Intravenous Sedation (“Twilight Sedation”)
Our office offers our patients the option of Intravenous Sedation or to some, it is referred to as “Twilight Sedation” for their dental treatment. Intravenous Sedation or “twilight sleep” helps you to be comfortable and calm when undergoing dental procedures. It is designed to better enable you to undergo your dental procedures while you are very relaxed; it will enable you to tolerate as well as not remember those procedures that may be very uncomfortable for you. IV sedation will essentially help alleviate the anxiety associated with your treatment. You may not always be asleep but you will be comfortable, calm, and relaxed, drifting in and out of sleep – a “twilight sleep”.
Medications will be introduced into a vein in your arm or hand to help you relax and feel comfortable. At times a patient’s vein may not be maintainable, in these situations, the medications will be administered and the needle retrieved – both scenarios will achieve the same desired level of conscious sedation. Once again some patients may be asleep while others will slip in and out of sleep. Some patients with medical conditions and/or on specific drug regimens may only be lightly sedated and may not sleep at all.
The goal of IV sedation is to use as little medication as possible to get the treatment completed. It is very safe, and much safer than oral sedation. With IV sedation a constant “drip” is maintained via the intravenous tube. At any time an antidote can be administered to reverse the effects of the medications if necessary.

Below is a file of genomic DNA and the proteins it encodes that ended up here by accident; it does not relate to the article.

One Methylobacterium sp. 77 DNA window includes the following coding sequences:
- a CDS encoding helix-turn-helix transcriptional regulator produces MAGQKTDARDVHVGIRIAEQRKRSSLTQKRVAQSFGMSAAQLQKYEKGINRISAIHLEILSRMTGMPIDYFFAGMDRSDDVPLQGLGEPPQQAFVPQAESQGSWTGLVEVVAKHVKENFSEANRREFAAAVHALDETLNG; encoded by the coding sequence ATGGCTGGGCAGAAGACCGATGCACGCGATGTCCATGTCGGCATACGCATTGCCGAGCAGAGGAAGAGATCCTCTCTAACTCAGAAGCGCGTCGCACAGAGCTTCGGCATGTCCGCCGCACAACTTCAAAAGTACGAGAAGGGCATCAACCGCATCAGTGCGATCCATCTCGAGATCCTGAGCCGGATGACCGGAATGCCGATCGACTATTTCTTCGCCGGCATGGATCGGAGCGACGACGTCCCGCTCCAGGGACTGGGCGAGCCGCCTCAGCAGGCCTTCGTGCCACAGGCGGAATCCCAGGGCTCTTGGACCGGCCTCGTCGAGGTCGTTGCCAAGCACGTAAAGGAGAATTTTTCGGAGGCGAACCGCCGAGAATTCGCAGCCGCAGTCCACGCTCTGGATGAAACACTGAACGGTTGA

If you choose the option of intravenous sedation your anesthesia is administered and monitored by the doctor, therefore, eliminating the costly expense of having your treatment carried out in an operating room or outpatient surgical facility.
Nitrous Oxide (Laughing Gas)
Nitrous Oxide is a sweet-smelling, non-irritating, colorless gas that you can breathe. Nitrous Oxide has been the primary means of sedation in dentistry for many years. Nitrous oxide is safe; the patient receives 50-70% oxygen with no less than 30% nitrous oxide. Patients are able to breathe on their own and remain in control of all bodily functions. The patient may experience mild amnesia and may fall asleep not remembering all of what happened during their appointment.
There are many advantages to using Nitrous Oxide
- The depth of sedation can be altered at any time to increase or decrease sedation.
- There is no after effect such as a “hangover”.
- Inhalation sedation is safe with no side effects on your heart and lungs, etc.
- Inhalation sedation is very effective in minimizing gagging.
- It works rapidly as it reaches the brain within 20 seconds. In as few as 2-3 minutes its relaxation and pain-killing properties develop.
Reasons to not use Nitrous Oxide
Though there are no major contraindications to using nitrous oxide, you may not want to use it if you have emphysema, exotic chest problems, M.S., a cold, or other difficulties with breathing. You may want to ask your dentist for a “5-minute trial” to see how you feel with this type of sedation method before proceeding.
Click Here for Detailed Preoperative and Postoperative Instructions for Anesthesia.